All Posts in Category: Traveling
Working on front-of-book pieces has several key benefits we’ve discussed, especially honing your ability to write short and journalistically.
But one of my favorites is that it offers you a venue to use all sorts of excess pieces of research that you collect on your trips with the most minimal investment of additional research.
This week, during our winter Freelance Travel Writing Bootcamp, a very interesting question has come up several times.
It’s a very common situation that travel writers find themselves in.
During the bootcamp, we try as hard as possible to stimulate real-world circumstances in our afternoon tours. The bootcamp focuses through morning lessons and afternoon outings on honing your ability to find stories out in the world wherever you are. And one of the realities of traveling as a travel writer is that not everything you see is interesting to you personally.
This week, we’ve got a special webinar double header week since I was out with the flu last week, and we’re also doing a very different mini-series.
We’ve looked in the past at a lot of facets of free travel that are specific to travel writers:
- Setting Up Sponsored Travel 101: How free travel really works for travel writers.
- How to Set Up an Individual Trip From Scratch: The ne plus ultra of press trips are the ones you design yourself.
- Getting a Spot on a Group Press Trip or Fam: Cracking the code for getting offers and acceptances for scheduled group press trips.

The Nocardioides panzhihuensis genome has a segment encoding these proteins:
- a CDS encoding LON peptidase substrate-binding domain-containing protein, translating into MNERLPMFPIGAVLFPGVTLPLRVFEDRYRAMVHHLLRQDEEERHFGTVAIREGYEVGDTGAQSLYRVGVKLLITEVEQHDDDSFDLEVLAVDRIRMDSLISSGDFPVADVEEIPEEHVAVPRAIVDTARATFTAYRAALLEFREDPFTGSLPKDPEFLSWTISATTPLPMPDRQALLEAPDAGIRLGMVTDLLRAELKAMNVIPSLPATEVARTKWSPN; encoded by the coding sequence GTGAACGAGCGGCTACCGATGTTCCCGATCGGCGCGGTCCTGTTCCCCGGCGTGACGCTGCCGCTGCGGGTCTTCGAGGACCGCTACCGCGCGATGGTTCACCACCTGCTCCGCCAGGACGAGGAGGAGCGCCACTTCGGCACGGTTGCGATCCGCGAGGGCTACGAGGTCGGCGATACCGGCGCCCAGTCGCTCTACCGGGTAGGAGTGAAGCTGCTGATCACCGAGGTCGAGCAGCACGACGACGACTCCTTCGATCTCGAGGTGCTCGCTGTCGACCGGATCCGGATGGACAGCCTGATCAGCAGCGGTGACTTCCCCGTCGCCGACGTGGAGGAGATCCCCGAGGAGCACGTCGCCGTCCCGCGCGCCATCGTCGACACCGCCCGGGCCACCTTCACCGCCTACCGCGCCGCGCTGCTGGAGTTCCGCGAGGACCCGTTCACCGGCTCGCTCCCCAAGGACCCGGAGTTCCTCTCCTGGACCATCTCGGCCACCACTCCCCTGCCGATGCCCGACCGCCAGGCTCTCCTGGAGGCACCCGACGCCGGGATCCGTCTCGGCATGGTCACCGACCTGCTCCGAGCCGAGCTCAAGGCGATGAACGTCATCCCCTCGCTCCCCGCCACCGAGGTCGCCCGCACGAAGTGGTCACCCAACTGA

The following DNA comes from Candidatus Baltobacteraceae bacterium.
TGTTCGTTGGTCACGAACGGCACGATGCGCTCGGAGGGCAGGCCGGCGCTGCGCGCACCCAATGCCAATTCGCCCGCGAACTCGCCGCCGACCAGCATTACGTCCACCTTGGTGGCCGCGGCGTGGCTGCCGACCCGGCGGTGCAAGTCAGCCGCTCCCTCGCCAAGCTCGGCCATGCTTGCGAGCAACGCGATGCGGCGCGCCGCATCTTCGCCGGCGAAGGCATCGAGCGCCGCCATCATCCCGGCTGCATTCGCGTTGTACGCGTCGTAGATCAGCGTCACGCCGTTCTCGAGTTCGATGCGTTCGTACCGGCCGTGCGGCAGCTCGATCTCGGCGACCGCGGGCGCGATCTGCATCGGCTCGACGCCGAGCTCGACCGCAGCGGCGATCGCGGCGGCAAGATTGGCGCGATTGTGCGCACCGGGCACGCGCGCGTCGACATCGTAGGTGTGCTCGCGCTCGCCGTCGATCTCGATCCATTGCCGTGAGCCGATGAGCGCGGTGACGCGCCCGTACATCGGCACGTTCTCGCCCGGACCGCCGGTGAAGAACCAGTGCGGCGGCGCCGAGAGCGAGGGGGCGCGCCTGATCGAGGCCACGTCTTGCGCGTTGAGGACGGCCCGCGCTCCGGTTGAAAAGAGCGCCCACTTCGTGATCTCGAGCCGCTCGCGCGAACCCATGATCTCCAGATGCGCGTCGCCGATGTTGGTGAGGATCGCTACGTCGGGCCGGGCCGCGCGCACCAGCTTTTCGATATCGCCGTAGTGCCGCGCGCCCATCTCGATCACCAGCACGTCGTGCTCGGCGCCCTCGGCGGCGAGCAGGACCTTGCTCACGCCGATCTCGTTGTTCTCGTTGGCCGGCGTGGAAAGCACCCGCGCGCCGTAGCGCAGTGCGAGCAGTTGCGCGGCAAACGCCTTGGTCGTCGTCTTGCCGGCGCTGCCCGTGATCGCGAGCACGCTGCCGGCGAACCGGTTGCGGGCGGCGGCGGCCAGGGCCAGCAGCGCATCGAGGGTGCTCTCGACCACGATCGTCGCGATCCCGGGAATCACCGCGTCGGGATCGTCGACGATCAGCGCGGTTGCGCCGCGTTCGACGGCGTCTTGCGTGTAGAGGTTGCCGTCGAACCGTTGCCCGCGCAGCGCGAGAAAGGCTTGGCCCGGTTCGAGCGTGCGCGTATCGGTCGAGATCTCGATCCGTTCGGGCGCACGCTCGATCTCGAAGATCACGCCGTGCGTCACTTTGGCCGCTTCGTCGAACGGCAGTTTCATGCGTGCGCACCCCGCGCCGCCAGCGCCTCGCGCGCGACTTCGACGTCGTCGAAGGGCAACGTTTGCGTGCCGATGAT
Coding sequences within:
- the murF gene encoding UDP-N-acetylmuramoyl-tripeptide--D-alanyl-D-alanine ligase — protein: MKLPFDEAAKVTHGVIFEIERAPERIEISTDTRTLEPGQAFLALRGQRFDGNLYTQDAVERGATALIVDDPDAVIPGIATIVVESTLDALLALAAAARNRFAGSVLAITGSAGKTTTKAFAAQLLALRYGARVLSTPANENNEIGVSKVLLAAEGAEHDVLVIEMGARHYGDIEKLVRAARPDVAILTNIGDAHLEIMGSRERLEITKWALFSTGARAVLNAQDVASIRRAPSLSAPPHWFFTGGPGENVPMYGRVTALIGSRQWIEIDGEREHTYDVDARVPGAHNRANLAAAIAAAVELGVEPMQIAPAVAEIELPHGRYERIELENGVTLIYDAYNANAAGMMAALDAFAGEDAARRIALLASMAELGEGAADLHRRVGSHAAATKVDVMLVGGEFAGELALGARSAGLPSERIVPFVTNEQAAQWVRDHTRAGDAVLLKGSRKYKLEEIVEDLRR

- Putting Together a Pitch Portfolio to Support a Big Trip: The simple secret to landing a spot on any press trip you’re interested in.
- What to Expect on Press Trips: What you can realistically expect from your press trips–the good and the bad.
- How to Prepare for Your Press Trip: What you get out of a press trip depends largely on what you put in.
- How to Get the Most (on the Ground) Out of Your Press Trips: Getting on a free trip is the easiest part. Leaving with saleable ideas is the real challenge.
But this week we’re talking about a totally different way to travel for free: trips you book yourself…but don’t pay for.
That’s the real dream, right?
Today’s holiday trivia: In many Asian traditions, odd numbers are lucky, and Japan is no exception. The 11th marks the festival of Kagami Biraki, which means “opening the mirror,” and implies the end of a period of abstinence. The celebration began with the samurai in the 15th century and continues in the judo martial art tradition today, as well as in private homes, to whack open sake barrels with wooden mallets, drink the sake from specially made square wooden cups, and break upon and share a mochi (traditional japanese rice and red bean sweet).
Ever since we laid our eyes on what is now our 3,400-square-foot writing retreat in the Catskills, we knew it had to be used for one thing: a place for writers, editors, bloggers, and other creatives to come and do deep work, like…
- finishing a first draft of a book
- editing a documentary
- processing a huge batch of photos from a trip you’ve just wrapped up
- banging out an entire month’s worth of blog posts
- finishing some big feature assignments
- recording a series of videos for your audience
- writing the materials for a course you’re planning to launch